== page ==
May 6, 2015, Teotitlan del Valle, Mexico — Eric and I headed into the mountains outside Oaxaca this morning. We spent most of the day in a forest of pine, oak, madrone, and fir trees near 9,000 feet, quite similar to certain landscapes in the western U.S. The birds were similar, too: I saw my first American Robin, Spotted Towhee, Western Scrub-Jay, Blue-gray Gnatcatcher, Common Raven, Red Crossbill, Black-headed Grosbeak, Bewick’s Wren, Rock Wren, and Cooper’s Hawk of the year.
Of course, the emphasis here is on Mexican endemics, and we found a few of those, too: Red Warblers dripped from the trees; a Slaty Vireo skulked in a thicket; an Ocellated Thrasher perched long enough for scope views; a couple of Dwarf Vireos flitted across a ravine from a Pileated Flycatcher; and we added the endemic White-striped Woodcreeper, Rufous-capped Brush-Finch, Gray-barred Wren, Russet Nightingale-Thrush, and Collared Towhee! I was also interested in the “Brown-throated” House Wren, a subspecies of the familiar House Wren that may warrant its own specific status (I am keeping track of subspecies this year, in case they get “split” in the future!). Most endemic of all was the Oaxaca Sparrow, which is only found in dry forests within the state of Oaxaca. It’s known to be a skulker, so we were stoked when one perched nicely and sang us a song.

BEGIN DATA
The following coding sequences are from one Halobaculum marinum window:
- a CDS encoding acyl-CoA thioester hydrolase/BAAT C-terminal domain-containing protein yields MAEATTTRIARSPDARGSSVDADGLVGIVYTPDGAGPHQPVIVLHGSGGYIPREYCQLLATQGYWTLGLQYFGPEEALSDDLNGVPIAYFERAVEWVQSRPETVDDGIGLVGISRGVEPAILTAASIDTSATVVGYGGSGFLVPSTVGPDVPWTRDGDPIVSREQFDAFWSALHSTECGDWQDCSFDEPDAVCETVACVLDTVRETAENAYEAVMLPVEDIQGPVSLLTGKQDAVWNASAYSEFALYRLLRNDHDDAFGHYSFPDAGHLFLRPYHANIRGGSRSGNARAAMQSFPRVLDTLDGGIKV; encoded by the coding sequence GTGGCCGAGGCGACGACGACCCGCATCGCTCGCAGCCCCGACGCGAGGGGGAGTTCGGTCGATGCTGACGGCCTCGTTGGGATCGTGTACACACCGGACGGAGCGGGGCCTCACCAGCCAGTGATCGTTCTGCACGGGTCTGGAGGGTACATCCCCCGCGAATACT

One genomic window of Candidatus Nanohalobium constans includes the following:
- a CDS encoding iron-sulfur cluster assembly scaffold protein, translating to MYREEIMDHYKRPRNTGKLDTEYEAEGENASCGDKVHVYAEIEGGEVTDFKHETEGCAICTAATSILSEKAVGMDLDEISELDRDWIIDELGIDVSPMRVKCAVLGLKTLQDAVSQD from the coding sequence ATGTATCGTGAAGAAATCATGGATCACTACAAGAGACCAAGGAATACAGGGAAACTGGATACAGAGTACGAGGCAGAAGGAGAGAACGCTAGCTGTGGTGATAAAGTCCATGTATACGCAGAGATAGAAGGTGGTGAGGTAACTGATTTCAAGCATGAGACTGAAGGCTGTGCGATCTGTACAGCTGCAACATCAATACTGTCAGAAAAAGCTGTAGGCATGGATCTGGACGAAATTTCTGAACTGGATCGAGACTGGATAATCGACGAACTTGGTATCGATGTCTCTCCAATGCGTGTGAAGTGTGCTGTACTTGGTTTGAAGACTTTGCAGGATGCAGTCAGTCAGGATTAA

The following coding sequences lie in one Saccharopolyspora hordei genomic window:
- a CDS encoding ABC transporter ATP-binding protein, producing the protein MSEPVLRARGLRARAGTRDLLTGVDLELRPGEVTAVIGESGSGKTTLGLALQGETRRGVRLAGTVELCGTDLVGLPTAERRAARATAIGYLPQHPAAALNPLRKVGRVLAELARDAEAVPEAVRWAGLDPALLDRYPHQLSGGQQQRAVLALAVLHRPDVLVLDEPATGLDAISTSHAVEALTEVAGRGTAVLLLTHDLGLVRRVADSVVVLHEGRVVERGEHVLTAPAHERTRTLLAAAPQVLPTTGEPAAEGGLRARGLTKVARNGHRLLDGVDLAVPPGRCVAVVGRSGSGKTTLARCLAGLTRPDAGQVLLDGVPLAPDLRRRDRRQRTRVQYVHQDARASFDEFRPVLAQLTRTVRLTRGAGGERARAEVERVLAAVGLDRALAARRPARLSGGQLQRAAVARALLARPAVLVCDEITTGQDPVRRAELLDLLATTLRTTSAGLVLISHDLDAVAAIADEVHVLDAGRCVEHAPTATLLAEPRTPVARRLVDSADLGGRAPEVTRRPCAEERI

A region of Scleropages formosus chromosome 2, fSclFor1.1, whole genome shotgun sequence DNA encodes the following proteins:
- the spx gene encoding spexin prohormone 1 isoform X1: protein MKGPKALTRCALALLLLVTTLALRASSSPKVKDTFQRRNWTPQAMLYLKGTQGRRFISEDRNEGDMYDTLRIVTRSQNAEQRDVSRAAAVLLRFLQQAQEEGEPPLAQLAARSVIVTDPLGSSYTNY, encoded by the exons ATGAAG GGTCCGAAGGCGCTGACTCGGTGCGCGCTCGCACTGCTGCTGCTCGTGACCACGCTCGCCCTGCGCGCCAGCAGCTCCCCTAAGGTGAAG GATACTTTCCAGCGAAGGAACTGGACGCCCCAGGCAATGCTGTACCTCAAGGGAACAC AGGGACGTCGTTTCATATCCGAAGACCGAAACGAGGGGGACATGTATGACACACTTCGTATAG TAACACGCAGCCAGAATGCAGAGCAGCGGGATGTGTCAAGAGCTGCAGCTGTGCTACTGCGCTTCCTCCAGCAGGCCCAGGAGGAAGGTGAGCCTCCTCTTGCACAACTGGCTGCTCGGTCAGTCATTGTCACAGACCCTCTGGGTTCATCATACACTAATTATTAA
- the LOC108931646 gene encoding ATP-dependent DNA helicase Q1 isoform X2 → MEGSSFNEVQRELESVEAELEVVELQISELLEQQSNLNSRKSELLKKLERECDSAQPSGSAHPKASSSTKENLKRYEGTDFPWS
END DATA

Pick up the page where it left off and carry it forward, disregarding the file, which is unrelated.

Besides birds, Oaxaca is world famous for its food, and I’ve been eating well lately. For dinner this evening, Eric’s wife cooked us black mole (mohl-ay), generally regarded as the signature dish of Oaxaca: A thick, rich, dark sauce made with chocolate, ground sesame, several varieties of peppers, and many spices, served with meat and rice, which takes up to two days to prepare. What a taste! I suppose black mole is the Oaxaca Sparrow of the food world. There are seven types of mole in Oaxaca (with colorful names: negro, rojo, coloradito, amarillo, verde, chichilo, and manchamantel), and, Eric says, these moles are the gastric equivalent of endemic birds. Now that’s something I can dig into.
New birds today: 30
Year list: 2441